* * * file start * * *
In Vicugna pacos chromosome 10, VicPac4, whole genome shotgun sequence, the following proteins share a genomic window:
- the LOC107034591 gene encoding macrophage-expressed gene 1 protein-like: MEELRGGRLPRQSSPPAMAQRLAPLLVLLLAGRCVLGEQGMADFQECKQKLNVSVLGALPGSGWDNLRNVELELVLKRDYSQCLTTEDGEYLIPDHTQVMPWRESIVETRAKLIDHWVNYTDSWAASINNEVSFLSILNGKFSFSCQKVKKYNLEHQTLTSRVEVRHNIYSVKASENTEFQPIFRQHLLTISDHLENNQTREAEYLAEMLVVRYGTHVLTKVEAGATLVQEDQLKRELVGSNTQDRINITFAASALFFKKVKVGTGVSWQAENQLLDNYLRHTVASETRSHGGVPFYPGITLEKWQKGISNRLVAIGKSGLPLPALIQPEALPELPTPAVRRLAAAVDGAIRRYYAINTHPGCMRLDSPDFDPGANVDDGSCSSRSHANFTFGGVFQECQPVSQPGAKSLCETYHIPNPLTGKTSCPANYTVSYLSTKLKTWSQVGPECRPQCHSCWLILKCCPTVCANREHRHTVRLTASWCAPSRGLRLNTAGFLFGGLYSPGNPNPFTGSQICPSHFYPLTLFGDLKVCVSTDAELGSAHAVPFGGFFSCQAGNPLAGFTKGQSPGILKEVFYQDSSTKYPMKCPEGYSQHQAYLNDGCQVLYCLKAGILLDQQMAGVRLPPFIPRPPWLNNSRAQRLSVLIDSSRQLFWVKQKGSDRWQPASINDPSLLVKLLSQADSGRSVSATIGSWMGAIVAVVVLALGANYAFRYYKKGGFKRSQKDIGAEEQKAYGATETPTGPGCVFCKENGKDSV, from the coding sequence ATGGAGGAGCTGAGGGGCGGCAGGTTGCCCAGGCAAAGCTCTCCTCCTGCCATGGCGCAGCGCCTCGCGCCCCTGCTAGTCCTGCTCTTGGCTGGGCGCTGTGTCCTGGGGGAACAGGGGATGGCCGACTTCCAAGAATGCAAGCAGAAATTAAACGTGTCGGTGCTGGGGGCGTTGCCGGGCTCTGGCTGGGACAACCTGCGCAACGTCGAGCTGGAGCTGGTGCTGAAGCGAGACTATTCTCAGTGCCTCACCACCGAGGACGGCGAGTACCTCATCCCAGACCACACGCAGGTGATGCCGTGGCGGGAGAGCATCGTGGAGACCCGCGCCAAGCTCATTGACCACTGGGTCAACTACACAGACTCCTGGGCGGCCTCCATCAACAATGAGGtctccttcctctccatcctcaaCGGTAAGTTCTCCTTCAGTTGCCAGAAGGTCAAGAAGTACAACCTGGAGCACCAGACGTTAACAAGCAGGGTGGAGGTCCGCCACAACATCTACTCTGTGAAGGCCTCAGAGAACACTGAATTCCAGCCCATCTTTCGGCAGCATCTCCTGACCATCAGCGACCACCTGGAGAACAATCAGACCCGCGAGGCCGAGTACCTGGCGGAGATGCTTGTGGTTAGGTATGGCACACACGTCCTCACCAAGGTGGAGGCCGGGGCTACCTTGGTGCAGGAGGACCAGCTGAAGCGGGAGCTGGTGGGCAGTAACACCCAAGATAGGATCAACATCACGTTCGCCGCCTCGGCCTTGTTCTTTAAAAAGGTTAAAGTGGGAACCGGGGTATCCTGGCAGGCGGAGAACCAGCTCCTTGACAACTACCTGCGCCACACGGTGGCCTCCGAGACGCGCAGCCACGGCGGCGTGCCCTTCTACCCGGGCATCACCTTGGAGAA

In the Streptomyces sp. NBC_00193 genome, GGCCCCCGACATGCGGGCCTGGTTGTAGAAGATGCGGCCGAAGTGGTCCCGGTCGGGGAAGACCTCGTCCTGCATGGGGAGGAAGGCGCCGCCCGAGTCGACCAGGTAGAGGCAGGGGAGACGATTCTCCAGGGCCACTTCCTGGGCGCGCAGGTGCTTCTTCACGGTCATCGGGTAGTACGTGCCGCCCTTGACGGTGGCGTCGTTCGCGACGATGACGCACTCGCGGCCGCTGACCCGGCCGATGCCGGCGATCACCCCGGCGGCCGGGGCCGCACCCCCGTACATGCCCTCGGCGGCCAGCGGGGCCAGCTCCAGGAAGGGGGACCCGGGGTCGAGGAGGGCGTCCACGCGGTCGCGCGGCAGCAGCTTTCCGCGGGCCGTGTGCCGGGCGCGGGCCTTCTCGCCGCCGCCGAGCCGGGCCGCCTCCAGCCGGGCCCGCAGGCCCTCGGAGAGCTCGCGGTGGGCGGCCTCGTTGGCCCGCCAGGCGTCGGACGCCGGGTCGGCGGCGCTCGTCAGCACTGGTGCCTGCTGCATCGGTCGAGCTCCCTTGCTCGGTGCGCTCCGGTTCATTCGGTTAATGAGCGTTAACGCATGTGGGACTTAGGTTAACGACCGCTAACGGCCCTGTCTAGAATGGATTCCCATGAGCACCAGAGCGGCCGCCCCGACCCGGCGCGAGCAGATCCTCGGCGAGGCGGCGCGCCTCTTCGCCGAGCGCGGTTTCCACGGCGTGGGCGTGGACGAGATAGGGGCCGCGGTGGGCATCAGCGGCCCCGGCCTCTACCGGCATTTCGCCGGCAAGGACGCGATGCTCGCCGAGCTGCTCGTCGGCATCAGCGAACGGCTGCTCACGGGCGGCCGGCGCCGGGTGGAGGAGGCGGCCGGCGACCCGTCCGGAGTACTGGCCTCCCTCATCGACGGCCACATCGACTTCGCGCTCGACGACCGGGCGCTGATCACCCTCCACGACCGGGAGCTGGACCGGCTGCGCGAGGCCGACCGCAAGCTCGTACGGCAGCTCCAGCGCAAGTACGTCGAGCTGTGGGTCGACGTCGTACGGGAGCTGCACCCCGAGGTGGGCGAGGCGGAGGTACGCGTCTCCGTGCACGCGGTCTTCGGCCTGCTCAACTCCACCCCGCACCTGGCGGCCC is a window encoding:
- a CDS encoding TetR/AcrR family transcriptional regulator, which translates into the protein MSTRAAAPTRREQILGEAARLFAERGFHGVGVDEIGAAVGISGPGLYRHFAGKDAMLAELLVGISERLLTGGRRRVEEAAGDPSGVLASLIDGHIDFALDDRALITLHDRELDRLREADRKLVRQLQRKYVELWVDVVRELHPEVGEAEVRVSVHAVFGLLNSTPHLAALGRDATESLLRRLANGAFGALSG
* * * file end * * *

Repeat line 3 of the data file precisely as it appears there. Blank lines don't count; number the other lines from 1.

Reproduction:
In the Streptomyces sp. NBC_00193 genome, GGCCCCCGACATGCGGGCCTGGTTGTAGAAGATGCGGCCGAAGTGGTCCCGGTCGGGGAAGACCTCGTCCTGCATGGGGAGGAAGGCGCCGCCCGAGTCGACCAGGTAGAGGCAGGGGAGACGATTCTCCAGGGCCACTTCCTGGGCGCGCAGGTGCTTCTTCACGGTCATCGGGTAGTACGTGCCGCCCTTGACGGTGGCGTCGTTCGCGACGATGACGCACTCGCGGCCGCTGACCCGGCCGATGCCGGCGATCACCCCGGCGGCCGGGGCCGCACCCCCGTACATGCCCTCGGCGGCCAGCGGGGCCAGCTCCAGGAAGGGGGACCCGGGGTCGAGGAGGGCGTCCACGCGGTCGCGCGGCAGCAGCTTTCCGCGGGCCGTGTGCCGGGCGCGGGCCTTCTCGCCGCCGCCGAGCCGGGCCGCCTCCAGCCGGGCCCGCAGGCCCTCGGAGAGCTCGCGGTGGGCGGCCTCGTTGGCCCGCCAGGCGTCGGACGCCGGGTCGGCGGCGCTCGTCAGCACTGGTGCCTGCTGCATCGGTCGAGCTCCCTTGCTCGGTGCGCTCCGGTTCATTCGGTTAATGAGCGTTAACGCATGTGGGACTTAGGTTAACGACCGCTAACGGCCCTGTCTAGAATGGATTCCCATGAGCACCAGAGCGGCCGCCCCGACCCGGCGCGAGCAGATCCTCGGCGAGGCGGCGCGCCTCTTCGCCGAGCGCGGTTTCCACGGCGTGGGCGTGGACGAGATAGGGGCCGCGGTGGGCATCAGCGGCCCCGGCCTCTACCGGCATTTCGCCGGCAAGGACGCGATGCTCGCCGAGCTGCTCGTCGGCATCAGCGAACGGCTGCTCACGGGCGGCCGGCGCCGGGTGGAGGAGGCGGCCGGCGACCCGTCCGGAGTACTGGCCTCCCTCATCGACGGCCACATCGACTTCGCGCTCGACGACCGGGCGCTGATCACCCTCCACGACCGGGAGCTGGACCGGCTGCGCGAGGCCGACCGCAAGCTCGTACGGCAGCTCCAGCGCAAGTACGTCGAGCTGTGGGTCGACGTCGTACGGGAGCTGCACCCCGAGGTGGGCGAGGCGGAGGTACGCGTCTCCGTGCACGCGGTCTTCGGCCTGCTCAACTCCACCCCGCACCTGGCGGCCC is a window encoding: